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That covered, we can move on.
And yes, hello. Welcome back. It's nice to come back and write about movies again and what better one to kick back in with than the highly anticipated prequel/side-quel/whatever to Alien? Lets get down to it shall we? Brass tacks as it were. Prometheus, celebrated director Sir Ridley Scott's return to the petered out Alien franchise, is really rather stupid.
Yep. Stupid. For a film nominally about the search for the beginnings of human life, helmed by one of the smartest and visually interesting directors still working, Prometheus is monumentally bone-headed. The script, by Damon Lindelof from a draft by Jon Spaihts, is riddled with plot-holes and peopled by barely sketched and needlessly contradictory characters who blunder about and occasionally find themselves running into barely explored themes.
I barely even know where to start with talking about this. Before I saw Prometheus, I'd heard chatter that it wasn't all it was cracked up to be. But still, I went in with my high hopes. Slightly dampened, but still. C'mon, right? This was Ridley Scott returning to Alien territory. Alien is still the best all of the various Alien films and sequels; much like the horrific xenomorph that stalks the corridors and ducts of the Nostromo it's a sleek, fierce and deadly film. There's no fat on Alien's bones and it is still a remarkable, frightening film. Prometheus has no idea what it is. It tries for drama, dread, thrills, deep questions and more and comes up short on all accounts.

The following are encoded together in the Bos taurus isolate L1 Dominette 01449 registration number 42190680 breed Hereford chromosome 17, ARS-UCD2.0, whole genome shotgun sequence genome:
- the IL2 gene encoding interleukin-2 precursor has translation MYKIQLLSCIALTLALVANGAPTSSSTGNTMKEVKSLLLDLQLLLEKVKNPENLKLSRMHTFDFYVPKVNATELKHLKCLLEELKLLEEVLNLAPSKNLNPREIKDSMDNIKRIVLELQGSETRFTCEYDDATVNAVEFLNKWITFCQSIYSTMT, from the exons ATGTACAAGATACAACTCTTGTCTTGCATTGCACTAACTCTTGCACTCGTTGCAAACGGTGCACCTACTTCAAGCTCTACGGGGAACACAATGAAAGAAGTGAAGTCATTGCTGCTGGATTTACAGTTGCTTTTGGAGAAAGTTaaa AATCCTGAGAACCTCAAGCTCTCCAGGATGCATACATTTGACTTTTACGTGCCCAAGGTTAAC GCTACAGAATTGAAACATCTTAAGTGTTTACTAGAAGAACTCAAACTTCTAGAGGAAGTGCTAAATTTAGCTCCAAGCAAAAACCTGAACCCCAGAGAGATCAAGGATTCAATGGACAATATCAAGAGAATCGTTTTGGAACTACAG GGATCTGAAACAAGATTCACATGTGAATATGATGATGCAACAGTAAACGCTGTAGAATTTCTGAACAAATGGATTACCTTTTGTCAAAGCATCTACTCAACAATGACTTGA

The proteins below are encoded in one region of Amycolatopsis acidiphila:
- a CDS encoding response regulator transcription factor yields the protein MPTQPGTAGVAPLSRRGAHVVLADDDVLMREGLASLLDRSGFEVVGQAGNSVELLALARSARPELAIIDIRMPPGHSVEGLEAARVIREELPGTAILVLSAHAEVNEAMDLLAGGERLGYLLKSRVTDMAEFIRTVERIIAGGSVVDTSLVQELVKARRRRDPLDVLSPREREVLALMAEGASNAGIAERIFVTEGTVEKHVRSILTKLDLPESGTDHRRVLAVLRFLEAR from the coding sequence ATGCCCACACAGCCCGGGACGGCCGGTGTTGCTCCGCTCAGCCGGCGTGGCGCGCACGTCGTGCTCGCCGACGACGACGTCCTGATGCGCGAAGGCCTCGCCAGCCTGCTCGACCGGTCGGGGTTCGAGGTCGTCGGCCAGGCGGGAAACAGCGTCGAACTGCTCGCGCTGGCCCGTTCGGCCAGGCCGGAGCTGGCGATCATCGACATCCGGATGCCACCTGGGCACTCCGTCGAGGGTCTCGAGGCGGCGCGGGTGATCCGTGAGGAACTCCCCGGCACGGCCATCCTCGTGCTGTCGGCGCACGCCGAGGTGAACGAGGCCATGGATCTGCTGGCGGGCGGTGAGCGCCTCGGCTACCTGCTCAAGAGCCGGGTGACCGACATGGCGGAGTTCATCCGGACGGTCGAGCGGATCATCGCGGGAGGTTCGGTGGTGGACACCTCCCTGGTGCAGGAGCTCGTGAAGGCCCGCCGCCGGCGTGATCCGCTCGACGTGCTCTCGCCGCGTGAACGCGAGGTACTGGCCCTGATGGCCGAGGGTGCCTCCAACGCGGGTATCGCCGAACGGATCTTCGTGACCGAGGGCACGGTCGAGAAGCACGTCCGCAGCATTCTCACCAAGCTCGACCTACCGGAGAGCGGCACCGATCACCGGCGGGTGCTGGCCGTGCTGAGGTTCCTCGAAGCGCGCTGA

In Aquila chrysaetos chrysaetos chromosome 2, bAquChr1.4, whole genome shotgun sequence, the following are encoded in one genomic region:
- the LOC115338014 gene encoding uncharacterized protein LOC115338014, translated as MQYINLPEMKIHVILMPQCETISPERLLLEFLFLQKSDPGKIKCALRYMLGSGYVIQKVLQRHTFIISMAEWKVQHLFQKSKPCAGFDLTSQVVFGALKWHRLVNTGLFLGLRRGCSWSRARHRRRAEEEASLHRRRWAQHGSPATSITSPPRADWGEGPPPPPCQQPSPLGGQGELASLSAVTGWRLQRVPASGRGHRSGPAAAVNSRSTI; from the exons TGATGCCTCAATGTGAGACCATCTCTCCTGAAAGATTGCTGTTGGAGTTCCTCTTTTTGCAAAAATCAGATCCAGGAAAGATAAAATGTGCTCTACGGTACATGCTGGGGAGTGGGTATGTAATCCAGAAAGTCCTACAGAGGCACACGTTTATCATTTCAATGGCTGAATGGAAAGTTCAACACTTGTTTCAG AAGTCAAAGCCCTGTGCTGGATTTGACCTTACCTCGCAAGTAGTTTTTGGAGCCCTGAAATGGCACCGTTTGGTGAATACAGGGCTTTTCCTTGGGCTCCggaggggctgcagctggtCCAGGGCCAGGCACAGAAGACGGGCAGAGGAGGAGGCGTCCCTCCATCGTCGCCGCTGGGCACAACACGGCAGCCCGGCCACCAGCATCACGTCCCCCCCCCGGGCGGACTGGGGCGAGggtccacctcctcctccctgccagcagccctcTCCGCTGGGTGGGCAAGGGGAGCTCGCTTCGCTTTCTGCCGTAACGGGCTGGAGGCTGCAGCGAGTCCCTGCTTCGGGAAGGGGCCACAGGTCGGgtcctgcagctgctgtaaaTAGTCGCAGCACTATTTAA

Let's start with the characters. The ship Prometheus is peopled with a huge array of extraneous barely seen characters who are summarily beaten and chewed and killed to absolutely zero effect. They're barely there as cannon fodder. Our main characters fare little better. Noomi Rapace's Elizabeth Shaw is a barely defined muddle of a generic "scientist". At various points she is an archaeologist, astronomer, xenobiologist and more. Oh, and she's also vaguely religious too. 'Cos science and religion y'know, man? Woah. Her partner/husband is even less well defined, seemingly only to serve to get infected with the space-worms they find and then knock up Rapace with an alien space baby. Yeah. Sure. Okay. Whatever.
Similarly wasted are Rafe Spall and Sean Harris as a stupid biologist and oh-he's-a-geologist? respectively. Spall is a nerdy biologist who, at his first sight of a (dead) alien body decides he wants to scarper back to the ship. But, after he and Harris get lost (again, stupid stupid plot-hole. Harris is the geologist for fuck's sake! Not to mention there's a big ol' holographic map back on the ship detailing all of the explored caves and where everyone is. And they all have nifty gadgets on their suits that provide them with co-ordinates. It is unforgivably bad writing that they get lost) and they find some mutated-alien goo worms that look exactly like penis eels with vaginas for faces, Spall wants to give it a cuddle. Freaked out by a long-dead alien but totally ok with a living alien creature.
Coming out slightly better off are Charlize Theron as the calculating boss, Meredith Vickers and Idris Elba as the charming, working-class pilot Janek. But they're not really given enough to do and the film would have benefited from focussing on them more. In fact, I would have much rather followed Theron's icy corporate type than Rapace's poorly defined scientist; she's a better character and Theron is a markedly better actor. Oh, right - and Guy Pearce shows up in old-man make-up as an elderly Peter Weyland 'cos... there are no old actors in Hollywood? And he's Theron's dad - which is just thrown out there arbitrarily and entirely un-revelatory.